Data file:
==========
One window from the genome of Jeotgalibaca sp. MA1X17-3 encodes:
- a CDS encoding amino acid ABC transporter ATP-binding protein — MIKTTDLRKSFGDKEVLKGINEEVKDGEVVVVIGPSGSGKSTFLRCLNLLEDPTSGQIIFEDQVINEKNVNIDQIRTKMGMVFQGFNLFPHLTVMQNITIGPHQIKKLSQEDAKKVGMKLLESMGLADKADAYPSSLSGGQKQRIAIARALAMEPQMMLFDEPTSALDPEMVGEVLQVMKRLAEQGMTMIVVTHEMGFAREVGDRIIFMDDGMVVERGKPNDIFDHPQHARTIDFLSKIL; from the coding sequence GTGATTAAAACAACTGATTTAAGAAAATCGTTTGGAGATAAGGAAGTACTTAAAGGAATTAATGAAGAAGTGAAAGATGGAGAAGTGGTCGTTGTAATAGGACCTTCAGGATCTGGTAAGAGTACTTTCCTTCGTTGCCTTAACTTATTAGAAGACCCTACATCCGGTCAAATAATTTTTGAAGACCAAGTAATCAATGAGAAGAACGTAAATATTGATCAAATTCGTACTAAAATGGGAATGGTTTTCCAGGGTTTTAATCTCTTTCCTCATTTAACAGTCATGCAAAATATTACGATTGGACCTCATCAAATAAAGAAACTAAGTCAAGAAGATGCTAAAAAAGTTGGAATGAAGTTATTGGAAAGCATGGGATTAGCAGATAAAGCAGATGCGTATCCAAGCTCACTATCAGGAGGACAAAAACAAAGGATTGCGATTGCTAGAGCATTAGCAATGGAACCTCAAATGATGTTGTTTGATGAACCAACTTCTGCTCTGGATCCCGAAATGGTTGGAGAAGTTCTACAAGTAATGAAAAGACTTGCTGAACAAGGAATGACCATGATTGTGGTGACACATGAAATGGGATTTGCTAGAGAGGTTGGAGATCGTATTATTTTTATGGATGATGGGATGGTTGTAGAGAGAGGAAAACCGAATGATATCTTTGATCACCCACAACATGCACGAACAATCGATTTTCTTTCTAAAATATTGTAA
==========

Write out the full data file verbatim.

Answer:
One window from the genome of Jeotgalibaca sp. MA1X17-3 encodes:
- a CDS encoding amino acid ABC transporter ATP-binding protein — MIKTTDLRKSFGDKEVLKGINEEVKDGEVVVVIGPSGSGKSTFLRCLNLLEDPTSGQIIFEDQVINEKNVNIDQIRTKMGMVFQGFNLFPHLTVMQNITIGPHQIKKLSQEDAKKVGMKLLESMGLADKADAYPSSLSGGQKQRIAIARALAMEPQMMLFDEPTSALDPEMVGEVLQVMKRLAEQGMTMIVVTHEMGFAREVGDRIIFMDDGMVVERGKPNDIFDHPQHARTIDFLSKIL; from the coding sequence GTGATTAAAACAACTGATTTAAGAAAATCGTTTGGAGATAAGGAAGTACTTAAAGGAATTAATGAAGAAGTGAAAGATGGAGAAGTGGTCGTTGTAATAGGACCTTCAGGATCTGGTAAGAGTACTTTCCTTCGTTGCCTTAACTTATTAGAAGACCCTACATCCGGTCAAATAATTTTTGAAGACCAAGTAATCAATGAGAAGAACGTAAATATTGATCAAATTCGTACTAAAATGGGAATGGTTTTCCAGGGTTTTAATCTCTTTCCTCATTTAACAGTCATGCAAAATATTACGATTGGACCTCATCAAATAAAGAAACTAAGTCAAGAAGATGCTAAAAAAGTTGGAATGAAGTTATTGGAAAGCATGGGATTAGCAGATAAAGCAGATGCGTATCCAAGCTCACTATCAGGAGGACAAAAACAAAGGATTGCGATTGCTAGAGCATTAGCAATGGAACCTCAAATGATGTTGTTTGATGAACCAACTTCTGCTCTGGATCCCGAAATGGTTGGAGAAGTTCTACAAGTAATGAAAAGACTTGCTGAACAAGGAATGACCATGATTGTGGTGACACATGAAATGGGATTTGCTAGAGAGGTTGGAGATCGTATTATTTTTATGGATGATGGGATGGTTGTAGAGAGAGGAAAACCGAATGATATCTTTGATCACCCACAACATGCACGAACAATCGATTTTCTTTCTAAAATATTGTAA